New Orleans flourished with Creole traditions; creole is a person who is French and African American descent. Nonetheless, New Orleans revolutionized jazz music and its lifestyle. During the time period, New Orleans was a melting pot of races and religions; however, it united many European immigrants and blacks to create untraditional music. The society was chaotic, due to great change after the civil war, but the birth of jazz played a big role in shaping up America. New Orleans was different, it was not New York City.
On arrival in America, they were exposed to western musical styles that include harmonies, tonal sounds, along with unique beats and rhythms. This resulted in a raw version of what we know as Jazz. Some components of early jazz are still found in the many modern forms of music such as soul and reggae. Ragtime, considered to be the earliest type of jazz, was introduced in the very late 1800’s and early 1900’s. Also, ragtime was considered one of the most decorative and popular styles of music.
They were forced to migrate to the north. These areas had poverty. Luckily, African Americans could overcome this hatred by creating a new age called the Harlem Renaissance. Making the North well known for its gargantuan transformation and making it a success. The connection towards Gatsby is that Gatsby had hired a band that played jazz.
They were reminiscent of African griots, singers, and storytellers. The blues mirrored American race relations, documenting the struggle and conflict on the one hand, but also suggesting a future based on cooperation and understanding. Jazz was initially considered a lesser form of music or not music at all. Many notable 20th century composers, Aaron Copland, Maurice Ravel, and Igor Stravinsky, embraced jazz as a powerful music genre. Sam Cooke is the first great figure in soul.
The United States rests upon a foundation of freedom, where its citizens can enjoy many civil liberties as the result of decades of colonial struggles. However, African Americans did not achieve freedom concurrently with whites, revealing a contradiction within the “nation of liberty”. It has been stated that "For whites, freedom, no matter how defined, was a given, a birthright to be defended. For African Americans, it was an open-ended process, a transformation of every aspect of their lives and of the society and culture that had sustained slavery in the first place." African Americans gained freedom through the changing economic nature of slavery and historical events like the Haitian Revolution policies, whereas whites received freedom
He addresses the "no connections" arguments in chapters 6, 7 and 8. He outlines the claims made by scholars Franklin Frazier, Stanley Elkins, Sidney Mintz and Richard Price. Frazier and Mintz believe that the extreme trauma and disruption experienced by Africans during the process of enslavement and the middle passage minimized the possibility that they maintained aspects of their cultures in the new world. They argue that this process "had the effect of traumatizing and marginalizing them, so that they would became cultural receptacles rather than donors" (152). Mintz and Price have argued the slave trade had the effect of "permanently breaking numerous social bonds that had tied Africans together..." (153).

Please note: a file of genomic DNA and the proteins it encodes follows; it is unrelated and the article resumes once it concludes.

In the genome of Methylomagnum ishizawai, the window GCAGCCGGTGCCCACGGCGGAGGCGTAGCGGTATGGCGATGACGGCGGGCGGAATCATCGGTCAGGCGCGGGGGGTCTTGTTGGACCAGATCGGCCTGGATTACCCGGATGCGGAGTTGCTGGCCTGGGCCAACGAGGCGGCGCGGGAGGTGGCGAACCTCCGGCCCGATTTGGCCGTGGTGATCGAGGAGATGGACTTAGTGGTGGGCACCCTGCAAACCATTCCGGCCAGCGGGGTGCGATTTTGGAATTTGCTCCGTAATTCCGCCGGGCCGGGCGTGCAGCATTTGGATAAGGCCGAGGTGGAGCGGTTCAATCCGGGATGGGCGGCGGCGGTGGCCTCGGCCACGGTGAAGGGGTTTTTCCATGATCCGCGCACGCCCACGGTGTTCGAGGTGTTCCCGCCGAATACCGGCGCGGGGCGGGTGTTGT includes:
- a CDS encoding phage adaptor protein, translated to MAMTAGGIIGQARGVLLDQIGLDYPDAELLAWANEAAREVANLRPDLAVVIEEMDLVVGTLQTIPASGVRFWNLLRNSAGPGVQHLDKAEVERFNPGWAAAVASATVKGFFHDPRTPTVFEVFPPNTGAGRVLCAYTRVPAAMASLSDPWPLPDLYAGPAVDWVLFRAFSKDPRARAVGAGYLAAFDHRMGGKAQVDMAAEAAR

Bebop was a modern type of Jazz that became more and more popular after World War II. Black musicians began to feel bitter about white bands infiltrating Bebop music and gaining popularity in a black-established music genre. Some bebop artists changed the style by creating their own style of dress and they would sometimes perform facing away from the audience. Artists began scat singing, a type of nonsense syllabic singing. After Bebop, Jazz changed into the Cool Style, which replaced the intense swing style.
Music evolves through time due to different cultural influences. Since their unfortunate immigration through the trans-Atlantic slave trade into America, Africans brought their musical backgrounds with them to separate the western musical identity compared to European music. Once freed from oppression, African American culture and music diversified the sound of the Christian church. As the acceptance of African Americans increased, their music also was also accepted into white society and directed where music evolved. Without the influence of black culture, the progression and sounds of western music would have never been possible.
This same type of feel is one of the most defining characteristics of modern jazz music. The idea of this pulse allows different players to play different rhythms at the same speeds. These complex rhythms mashed together, or polyrhythms, were introduced to the United States as the slave trade began to take its course. Afterwards, spirituals blossomed from “plantation Blacks who fused Western European harmonies with African songs, modalities, and practices” (Banfield, 96) such as polyrhythms. Spirituals were quite popular among the slave community and eventually gave birth to the next musical stepping stone to jazz, blues.
This theme is logical, and correct. When we now think of the 1920’s we first think of jazz. Jazz was the voice of the era that shaped political, economic, and social views. It allowed for speakeasies and changes in society to occur in this era. Cabarets are the norm for the roaring 20’s because they were the home of jazz.